Kaiser Permanente has made use of nearly every digital channel currently available. Here's how the company makes things stick.
Although she admits it takes a village to do it, Hilary Weber is charged with leading digital marketing efforts for Kaiser Permanente into the next frontier. This self-described "farm girl raised in rural Ohio" has spent more than a decade in the online marketing space and made her foray into not-for-profit healthcare at Kaiser Permanente.
That's not all that makes her tick, though. Read how Weber breaks the mold with her work at Kaiser Permanente, and where she finds the energy to keep up with such a loaded plate.
iMedia Connection: What are the challenges a conservative brand faces when trying to get a message across in the digital arena?
Hilary Weber: I personally don't think of Kaiser Permanente as a conservative brand per se -- I think because we are in a highly regulated industry, and we deal with people's health issues, we have certain responsibilities when communicating digitally that we all take very seriously. That being said, nearly all digital channels can and do work for us on some level: email, search marketing, banner ads, social media, mobile, etc. The challenge is to think creatively and clearly about who we are communicating with, what format suits the recipient and the message, and how it all maps to our mission and goals.
iMedia: How does your brand break the mold to put out such original content?
Weber: Our physicians, health educators, and many others in the organization are very passionate about what they do, and they are eager to share information to keep people healthy. Perhaps our unique model of healthcare -- being proactive about people's wellness versus the more traditional approach of providing services to those who are sick -- attracts people who naturally want to share their expertise in this way. Dr. Preston Maring, the "father of our farmers' markets," is a good example of someone whose unique original content (recipes based on what's in season at our farmers' markets) springs from his enthusiasm about the importance of healthy eating and locally grown, natural food.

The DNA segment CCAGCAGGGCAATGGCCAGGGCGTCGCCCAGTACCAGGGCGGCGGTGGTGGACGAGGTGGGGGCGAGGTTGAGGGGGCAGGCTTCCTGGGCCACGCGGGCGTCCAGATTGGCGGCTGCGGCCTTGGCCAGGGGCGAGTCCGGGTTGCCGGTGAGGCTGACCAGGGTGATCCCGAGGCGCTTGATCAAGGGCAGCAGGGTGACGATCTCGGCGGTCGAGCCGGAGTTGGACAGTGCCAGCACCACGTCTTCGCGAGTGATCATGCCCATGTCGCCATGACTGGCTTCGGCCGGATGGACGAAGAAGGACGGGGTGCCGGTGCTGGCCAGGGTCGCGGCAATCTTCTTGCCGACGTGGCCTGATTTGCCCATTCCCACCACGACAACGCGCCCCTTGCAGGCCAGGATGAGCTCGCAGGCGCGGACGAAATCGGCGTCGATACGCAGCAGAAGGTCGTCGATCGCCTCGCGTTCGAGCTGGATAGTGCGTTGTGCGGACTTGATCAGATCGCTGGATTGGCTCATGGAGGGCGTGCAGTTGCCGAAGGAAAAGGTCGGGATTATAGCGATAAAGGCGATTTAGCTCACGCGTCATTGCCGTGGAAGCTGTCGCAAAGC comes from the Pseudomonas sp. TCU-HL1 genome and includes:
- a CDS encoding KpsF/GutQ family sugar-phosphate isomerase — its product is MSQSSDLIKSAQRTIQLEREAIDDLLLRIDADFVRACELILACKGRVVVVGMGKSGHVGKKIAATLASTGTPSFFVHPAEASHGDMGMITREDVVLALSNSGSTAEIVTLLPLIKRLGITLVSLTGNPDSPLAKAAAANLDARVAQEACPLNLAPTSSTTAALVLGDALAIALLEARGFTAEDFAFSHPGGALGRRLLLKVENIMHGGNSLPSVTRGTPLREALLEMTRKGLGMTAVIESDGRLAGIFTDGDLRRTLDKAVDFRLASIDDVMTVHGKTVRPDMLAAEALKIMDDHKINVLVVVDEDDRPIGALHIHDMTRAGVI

iMedia: What is Kaiser Permanente doing in the social media sphere? What aren't you doing and why?
Weber: Our entree into social media began with our first blog, written by the aforementioned Dr. Maring, who posts his updates from the farmers' markets that he visits each week along with recipes for produce that is in season, all of which he tries before writing about them. You can check it out at KaiserPermanente.org/farmersmarketrecipes. We then launched a series of three widgets: a fitness calculator, a daily office yoga pose, and a daily brain teaser (see them at KaiserPermanente.org/widgets). More blogs are in the works, particularly ones targeting sports fitness and medicine. Kaiser Permanente's media relations team is also very involved with social media. They handle a lot of the broad social media monitoring, as well as responding to individuals' posts on the blogosphere and maintaining a constant presence on Twitter. They also recently started a fan page on Facebook and manage our video content on YouTube. I would say that our social media participation is fairly robust at this point.